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This question already has an answer here:

According to the press information from Dwave, quantum annealing is up and running and offers a lot of opportunities for society. “Basically, a quantum computer is a non-deterministic turing machine which is exciting and cool” – this is at least the statement of AI influencer Siraj Raval who has researched the topic in detail. He has made a video about the subject and is trying to communicte the subject to larger audience. Dwave itself is also interested in promoting their product. They have a lot of information out there and some companies are using these machines, for example Google.

But what i didn't understand is, why exactly do society needs a quantum computer? I mean, image recognition and robotics control can be done with classical deeplearning on mainstream hardware, why do we need superposition and qubits. Or asking more directly, which challenges are out there, that only quantum computers are able to master it?

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marked as duplicate by nbro, DukeZhou Jan 15 at 20:11

This question has been asked before and already has an answer. If those answers do not fully address your question, please ask a new question.

  • $\begingroup$ How is this question related to AI? Maybe you should have asked it here: quantumcomputing.stackexchange.com. If you're asking how can QC be used to develop AI, then there's already another question: ai.stackexchange.com/q/36/2444. $\endgroup$ – nbro Jan 15 at 17:09
  • $\begingroup$ Provisionally closing because this question is more concisely stated as "What types of problems are quantum computers more suited for than classical computers?", which does seem to have an answer here: ai.stackexchange.com/questions/36/… $\endgroup$ – DukeZhou Jan 15 at 20:11
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During the first decade of this century (and before that) buying a new computer after 2-3 years used to come with much better features and performance, in terms of processor, than it is now. We all know i7 and i5 are not that much different when it comes to performance for a standard home desktop.
As we all know that more the most of the modern technological era of human history the computational power and speed has been doubling for almost every two years (18 months). This observation has a name, known as Moore's Law. You can go over this Wikipedia link of Intel's Processors comparison. But now we are on the edge of compacting more and more transistors per unit area. The limitation is due the several reasons, like heating effect caused (leading to more power loss), quantum tunnelling effect.
Now on to Quantum Computers
We can't really compare quantum computers with the classical ones like we compare two cars of different models. Comparing both of them is more like comparing a bicycle with Boeing. QCs belong to the different generation of computers.
So, lets talk about the limitations of classical computers specially in terms of AI and ML:
We know that most of ML and a great part of AI is about mathematical computations. Classical computers are not good in solving problems when it involves solving factorial and/or exponential problems. These kind of problems mostly falls in the category of NP Complexity. To understand more about complexity you can go over this awesome thread in CS StackExchange. Another example will be of Curse of dimensionality. This problem is caused while analyzing data in hyper-dimensions.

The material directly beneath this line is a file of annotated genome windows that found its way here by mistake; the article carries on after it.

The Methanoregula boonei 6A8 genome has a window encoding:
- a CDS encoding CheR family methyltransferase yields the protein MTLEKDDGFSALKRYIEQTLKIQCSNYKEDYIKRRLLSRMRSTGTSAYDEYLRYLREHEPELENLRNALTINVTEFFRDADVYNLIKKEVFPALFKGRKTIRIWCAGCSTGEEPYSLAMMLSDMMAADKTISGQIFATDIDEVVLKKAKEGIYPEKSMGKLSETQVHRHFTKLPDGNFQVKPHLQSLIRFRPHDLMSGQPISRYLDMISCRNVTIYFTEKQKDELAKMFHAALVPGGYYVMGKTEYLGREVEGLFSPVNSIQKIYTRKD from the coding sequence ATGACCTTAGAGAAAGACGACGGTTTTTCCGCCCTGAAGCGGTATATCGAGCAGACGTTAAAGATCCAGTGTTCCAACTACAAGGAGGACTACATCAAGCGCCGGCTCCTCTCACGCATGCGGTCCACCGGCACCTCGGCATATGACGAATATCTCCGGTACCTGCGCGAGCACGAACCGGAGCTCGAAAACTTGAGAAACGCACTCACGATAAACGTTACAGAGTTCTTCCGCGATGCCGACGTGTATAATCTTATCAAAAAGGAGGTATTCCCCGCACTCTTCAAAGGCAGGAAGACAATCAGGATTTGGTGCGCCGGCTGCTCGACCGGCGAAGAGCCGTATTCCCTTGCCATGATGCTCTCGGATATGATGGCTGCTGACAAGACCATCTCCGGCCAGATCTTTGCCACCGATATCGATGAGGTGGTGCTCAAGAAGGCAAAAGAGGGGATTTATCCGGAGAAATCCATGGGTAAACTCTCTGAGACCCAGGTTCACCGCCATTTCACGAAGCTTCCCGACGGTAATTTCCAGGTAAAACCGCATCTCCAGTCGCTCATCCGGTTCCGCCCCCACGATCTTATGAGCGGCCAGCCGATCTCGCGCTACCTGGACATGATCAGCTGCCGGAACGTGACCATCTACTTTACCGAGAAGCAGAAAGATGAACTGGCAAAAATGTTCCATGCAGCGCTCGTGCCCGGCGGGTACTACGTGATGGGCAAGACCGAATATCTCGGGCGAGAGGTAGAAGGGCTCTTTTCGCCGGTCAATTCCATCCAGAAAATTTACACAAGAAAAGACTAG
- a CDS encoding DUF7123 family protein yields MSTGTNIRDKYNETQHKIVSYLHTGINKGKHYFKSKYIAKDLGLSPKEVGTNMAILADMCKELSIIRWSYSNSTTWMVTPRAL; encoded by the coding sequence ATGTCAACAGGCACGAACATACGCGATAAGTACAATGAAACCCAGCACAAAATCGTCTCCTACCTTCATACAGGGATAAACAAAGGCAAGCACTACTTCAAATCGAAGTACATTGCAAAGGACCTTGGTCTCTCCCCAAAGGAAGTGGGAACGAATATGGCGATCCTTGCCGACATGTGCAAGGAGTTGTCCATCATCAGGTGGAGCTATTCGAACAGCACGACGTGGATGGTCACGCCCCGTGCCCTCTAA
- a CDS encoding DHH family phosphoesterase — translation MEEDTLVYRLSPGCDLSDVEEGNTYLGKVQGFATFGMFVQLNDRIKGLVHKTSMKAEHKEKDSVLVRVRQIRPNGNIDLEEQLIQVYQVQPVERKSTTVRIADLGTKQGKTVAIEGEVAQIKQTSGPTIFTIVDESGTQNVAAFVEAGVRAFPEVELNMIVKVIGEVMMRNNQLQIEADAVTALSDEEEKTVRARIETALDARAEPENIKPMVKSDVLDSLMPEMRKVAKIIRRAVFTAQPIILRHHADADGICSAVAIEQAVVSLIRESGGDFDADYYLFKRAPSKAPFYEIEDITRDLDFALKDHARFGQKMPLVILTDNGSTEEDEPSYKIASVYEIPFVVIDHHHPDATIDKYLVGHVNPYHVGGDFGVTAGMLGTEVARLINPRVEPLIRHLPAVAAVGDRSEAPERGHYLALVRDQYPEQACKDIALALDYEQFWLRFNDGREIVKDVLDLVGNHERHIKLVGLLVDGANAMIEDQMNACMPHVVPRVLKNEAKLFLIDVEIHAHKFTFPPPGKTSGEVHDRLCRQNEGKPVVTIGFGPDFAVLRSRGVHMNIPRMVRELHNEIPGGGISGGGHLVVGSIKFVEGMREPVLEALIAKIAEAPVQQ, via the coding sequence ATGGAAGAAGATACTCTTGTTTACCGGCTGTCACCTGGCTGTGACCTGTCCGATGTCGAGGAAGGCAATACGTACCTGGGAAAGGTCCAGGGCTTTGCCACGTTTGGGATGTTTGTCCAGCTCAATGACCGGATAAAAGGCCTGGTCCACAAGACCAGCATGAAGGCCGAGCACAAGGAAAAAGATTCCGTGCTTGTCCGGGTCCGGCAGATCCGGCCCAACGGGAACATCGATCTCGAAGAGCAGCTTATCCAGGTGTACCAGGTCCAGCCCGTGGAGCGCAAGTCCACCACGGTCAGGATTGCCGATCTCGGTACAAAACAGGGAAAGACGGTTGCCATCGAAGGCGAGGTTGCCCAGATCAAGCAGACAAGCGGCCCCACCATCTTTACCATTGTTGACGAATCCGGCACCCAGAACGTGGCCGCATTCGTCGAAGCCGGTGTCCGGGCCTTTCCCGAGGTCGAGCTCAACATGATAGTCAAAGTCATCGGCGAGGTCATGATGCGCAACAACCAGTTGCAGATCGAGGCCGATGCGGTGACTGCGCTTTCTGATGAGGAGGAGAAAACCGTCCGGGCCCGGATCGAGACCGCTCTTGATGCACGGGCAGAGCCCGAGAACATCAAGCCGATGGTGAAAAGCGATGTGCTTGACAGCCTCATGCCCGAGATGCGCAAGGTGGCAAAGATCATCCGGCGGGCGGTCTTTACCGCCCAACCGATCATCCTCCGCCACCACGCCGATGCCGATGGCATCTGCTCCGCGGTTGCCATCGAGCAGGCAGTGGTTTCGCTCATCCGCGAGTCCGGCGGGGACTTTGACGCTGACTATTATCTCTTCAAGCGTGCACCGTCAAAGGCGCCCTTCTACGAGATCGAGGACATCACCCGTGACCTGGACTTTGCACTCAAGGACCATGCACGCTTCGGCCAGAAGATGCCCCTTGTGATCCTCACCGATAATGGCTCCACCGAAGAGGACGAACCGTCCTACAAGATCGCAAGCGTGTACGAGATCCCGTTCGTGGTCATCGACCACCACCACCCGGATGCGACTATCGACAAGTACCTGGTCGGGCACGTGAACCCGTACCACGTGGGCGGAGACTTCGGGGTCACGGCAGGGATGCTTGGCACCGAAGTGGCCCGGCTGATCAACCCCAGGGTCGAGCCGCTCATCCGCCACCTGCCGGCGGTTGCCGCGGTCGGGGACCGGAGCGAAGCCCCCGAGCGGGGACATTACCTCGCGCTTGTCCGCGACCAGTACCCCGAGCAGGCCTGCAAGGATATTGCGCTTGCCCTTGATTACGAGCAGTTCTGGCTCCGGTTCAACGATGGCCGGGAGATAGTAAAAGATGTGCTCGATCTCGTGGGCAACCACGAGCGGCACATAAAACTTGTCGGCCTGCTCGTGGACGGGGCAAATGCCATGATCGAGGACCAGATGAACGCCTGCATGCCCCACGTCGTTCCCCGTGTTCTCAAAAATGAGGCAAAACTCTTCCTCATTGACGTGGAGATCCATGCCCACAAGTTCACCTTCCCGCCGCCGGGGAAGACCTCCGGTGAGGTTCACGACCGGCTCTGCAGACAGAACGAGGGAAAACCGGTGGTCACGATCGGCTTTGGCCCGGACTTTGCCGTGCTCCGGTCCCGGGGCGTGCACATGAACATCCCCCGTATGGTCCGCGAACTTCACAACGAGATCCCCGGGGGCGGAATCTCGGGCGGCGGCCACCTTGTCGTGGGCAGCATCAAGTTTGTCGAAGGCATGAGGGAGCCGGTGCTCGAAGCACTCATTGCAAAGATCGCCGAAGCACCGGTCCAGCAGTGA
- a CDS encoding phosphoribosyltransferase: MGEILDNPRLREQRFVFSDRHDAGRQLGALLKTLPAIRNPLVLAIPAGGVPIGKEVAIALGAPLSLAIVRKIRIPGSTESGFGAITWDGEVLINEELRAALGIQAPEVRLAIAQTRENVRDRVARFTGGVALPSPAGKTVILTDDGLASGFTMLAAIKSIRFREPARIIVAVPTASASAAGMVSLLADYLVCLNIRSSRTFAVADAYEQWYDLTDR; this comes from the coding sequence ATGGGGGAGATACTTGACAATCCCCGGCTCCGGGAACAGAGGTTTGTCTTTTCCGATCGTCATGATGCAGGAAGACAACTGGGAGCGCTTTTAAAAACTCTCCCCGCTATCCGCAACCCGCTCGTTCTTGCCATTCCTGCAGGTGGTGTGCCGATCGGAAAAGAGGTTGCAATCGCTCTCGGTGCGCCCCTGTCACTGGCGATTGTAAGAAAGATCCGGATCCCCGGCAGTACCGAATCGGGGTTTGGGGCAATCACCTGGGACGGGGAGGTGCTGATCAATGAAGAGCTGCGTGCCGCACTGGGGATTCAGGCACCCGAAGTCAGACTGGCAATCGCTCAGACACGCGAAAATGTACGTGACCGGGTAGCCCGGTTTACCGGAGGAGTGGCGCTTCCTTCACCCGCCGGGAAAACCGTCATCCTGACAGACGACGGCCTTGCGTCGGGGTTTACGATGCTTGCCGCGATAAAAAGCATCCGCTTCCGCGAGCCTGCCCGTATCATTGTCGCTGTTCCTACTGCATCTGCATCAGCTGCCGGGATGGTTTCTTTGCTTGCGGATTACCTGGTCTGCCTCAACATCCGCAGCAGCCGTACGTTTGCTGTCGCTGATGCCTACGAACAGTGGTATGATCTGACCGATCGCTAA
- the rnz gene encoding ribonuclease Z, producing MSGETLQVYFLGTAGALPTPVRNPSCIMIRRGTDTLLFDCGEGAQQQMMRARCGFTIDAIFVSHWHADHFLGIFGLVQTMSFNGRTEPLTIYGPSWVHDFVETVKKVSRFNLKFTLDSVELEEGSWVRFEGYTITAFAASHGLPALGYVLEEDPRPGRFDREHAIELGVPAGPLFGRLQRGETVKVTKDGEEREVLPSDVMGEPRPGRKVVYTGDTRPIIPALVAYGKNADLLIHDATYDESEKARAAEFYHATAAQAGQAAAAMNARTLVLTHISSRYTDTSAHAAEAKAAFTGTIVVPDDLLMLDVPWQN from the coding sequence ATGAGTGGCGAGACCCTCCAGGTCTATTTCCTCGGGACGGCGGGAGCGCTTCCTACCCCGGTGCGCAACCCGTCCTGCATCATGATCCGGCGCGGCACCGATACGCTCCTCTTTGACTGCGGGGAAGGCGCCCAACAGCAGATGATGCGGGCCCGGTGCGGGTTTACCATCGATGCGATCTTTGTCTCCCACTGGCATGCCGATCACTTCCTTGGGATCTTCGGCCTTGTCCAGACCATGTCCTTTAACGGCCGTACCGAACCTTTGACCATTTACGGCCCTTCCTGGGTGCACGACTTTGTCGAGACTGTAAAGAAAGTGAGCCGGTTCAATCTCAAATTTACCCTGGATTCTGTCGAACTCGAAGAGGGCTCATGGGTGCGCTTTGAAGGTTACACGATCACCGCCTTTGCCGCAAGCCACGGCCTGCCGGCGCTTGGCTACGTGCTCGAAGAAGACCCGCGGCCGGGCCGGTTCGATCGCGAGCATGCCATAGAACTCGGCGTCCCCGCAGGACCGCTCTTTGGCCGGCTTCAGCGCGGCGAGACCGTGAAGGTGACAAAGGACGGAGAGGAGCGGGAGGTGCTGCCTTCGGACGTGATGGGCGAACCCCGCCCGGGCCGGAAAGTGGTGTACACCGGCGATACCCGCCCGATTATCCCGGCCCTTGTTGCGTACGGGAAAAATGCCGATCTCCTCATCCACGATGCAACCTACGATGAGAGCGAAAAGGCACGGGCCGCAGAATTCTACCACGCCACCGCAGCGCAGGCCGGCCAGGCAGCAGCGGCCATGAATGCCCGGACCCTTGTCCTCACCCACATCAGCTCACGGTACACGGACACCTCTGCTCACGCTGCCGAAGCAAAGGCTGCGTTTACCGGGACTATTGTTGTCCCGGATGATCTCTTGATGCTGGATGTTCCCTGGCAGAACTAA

Now onto QCs
Quantum Computers are fundamentally different. Instead of using bits (used by classical computers to store either 1 or 0) to store data they use quits that can be in the superposition of any state between 0 and 1. To understand more about this you can go over my Quora answer where I explained workings of QCs corresponding to the Shor Algorithm. Not only that but the gates that are used in QCs are different as they are reversible in nature. By reversible I mean knowing the output state you can determine the input values for the gates. Except NOT gate other gates are not reversible in classical computers.
Apart from all this there is no way we can use classical computers for molecular modelling, simulating bio-chemicals, DNA, etc. QCs definitely add efficiency and speed to the things done in terms of mathematical computation. Apart from just providing efficiency and speed, we need QCs just to get many things done, which are not possible with classical computers.

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Short version:

Most likely we need them because as our need for faster calculations in less time and higher security rises with the increasing usage of internet, technology and A.I., we need faster and more powerful ways of computing. Quantum computers are in theory much faster and more powerful then conventional computers and also almost "impossible" to hack. Because of the resources and security Quantum computers provide spending resources on improving them could be a logical choice for us considering what we know today regarding our rising need for more computing resources.

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One killer application is simulating quantum dynamical systems, which we need to do if we want to improve our (horrifically expensive and failure prone) pharmaceutical development pipeline, and there are applications in improving industrial chemistry (important processes for things like making nitrogen fertilizers are horrendously energy intensive) and in material science (think carbon-nanotube-based materials that make steel look soft as copper).

Yet to be fully worked out, there may be some huge payoffs for machine learning, which can be framed as finding the energy minima of a system, something that quantum dynamical systems can do with beyond-classical efficiency.

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